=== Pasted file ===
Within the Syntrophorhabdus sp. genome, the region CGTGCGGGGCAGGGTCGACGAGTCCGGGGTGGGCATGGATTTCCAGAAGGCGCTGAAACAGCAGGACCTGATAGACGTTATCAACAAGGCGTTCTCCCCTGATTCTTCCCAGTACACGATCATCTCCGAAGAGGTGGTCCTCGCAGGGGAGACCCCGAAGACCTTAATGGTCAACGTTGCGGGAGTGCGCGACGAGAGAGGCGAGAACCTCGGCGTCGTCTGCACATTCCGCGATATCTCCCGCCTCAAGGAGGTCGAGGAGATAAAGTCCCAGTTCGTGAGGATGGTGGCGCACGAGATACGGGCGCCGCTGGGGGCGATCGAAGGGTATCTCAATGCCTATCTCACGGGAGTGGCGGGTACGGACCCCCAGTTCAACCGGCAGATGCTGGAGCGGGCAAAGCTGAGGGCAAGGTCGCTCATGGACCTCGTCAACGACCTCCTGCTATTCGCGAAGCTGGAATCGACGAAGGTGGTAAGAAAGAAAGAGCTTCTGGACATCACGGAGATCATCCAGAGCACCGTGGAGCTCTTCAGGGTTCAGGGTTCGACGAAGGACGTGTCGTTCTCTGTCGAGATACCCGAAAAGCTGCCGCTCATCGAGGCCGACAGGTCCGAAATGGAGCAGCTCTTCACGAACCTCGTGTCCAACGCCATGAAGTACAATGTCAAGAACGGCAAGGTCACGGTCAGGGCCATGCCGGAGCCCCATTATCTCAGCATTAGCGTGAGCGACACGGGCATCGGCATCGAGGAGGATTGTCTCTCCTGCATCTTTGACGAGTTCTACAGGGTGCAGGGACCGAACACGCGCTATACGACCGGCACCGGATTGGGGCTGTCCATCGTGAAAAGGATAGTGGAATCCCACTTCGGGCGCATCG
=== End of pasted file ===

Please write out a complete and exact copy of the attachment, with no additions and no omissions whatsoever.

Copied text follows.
Within the Syntrophorhabdus sp. genome, the region CGTGCGGGGCAGGGTCGACGAGTCCGGGGTGGGCATGGATTTCCAGAAGGCGCTGAAACAGCAGGACCTGATAGACGTTATCAACAAGGCGTTCTCCCCTGATTCTTCCCAGTACACGATCATCTCCGAAGAGGTGGTCCTCGCAGGGGAGACCCCGAAGACCTTAATGGTCAACGTTGCGGGAGTGCGCGACGAGAGAGGCGAGAACCTCGGCGTCGTCTGCACATTCCGCGATATCTCCCGCCTCAAGGAGGTCGAGGAGATAAAGTCCCAGTTCGTGAGGATGGTGGCGCACGAGATACGGGCGCCGCTGGGGGCGATCGAAGGGTATCTCAATGCCTATCTCACGGGAGTGGCGGGTACGGACCCCCAGTTCAACCGGCAGATGCTGGAGCGGGCAAAGCTGAGGGCAAGGTCGCTCATGGACCTCGTCAACGACCTCCTGCTATTCGCGAAGCTGGAATCGACGAAGGTGGTAAGAAAGAAAGAGCTTCTGGACATCACGGAGATCATCCAGAGCACCGTGGAGCTCTTCAGGGTTCAGGGTTCGACGAAGGACGTGTCGTTCTCTGTCGAGATACCCGAAAAGCTGCCGCTCATCGAGGCCGACAGGTCCGAAATGGAGCAGCTCTTCACGAACCTCGTGTCCAACGCCATGAAGTACAATGTCAAGAACGGCAAGGTCACGGTCAGGGCCATGCCGGAGCCCCATTATCTCAGCATTAGCGTGAGCGACACGGGCATCGGCATCGAGGAGGATTGTCTCTCCTGCATCTTTGACGAGTTCTACAGGGTGCAGGGACCGAACACGCGCTATACGACCGGCACCGGATTGGGGCTGTCCATCGTGAAAAGGATAGTGGAATCCCACTTCGGGCGCATCG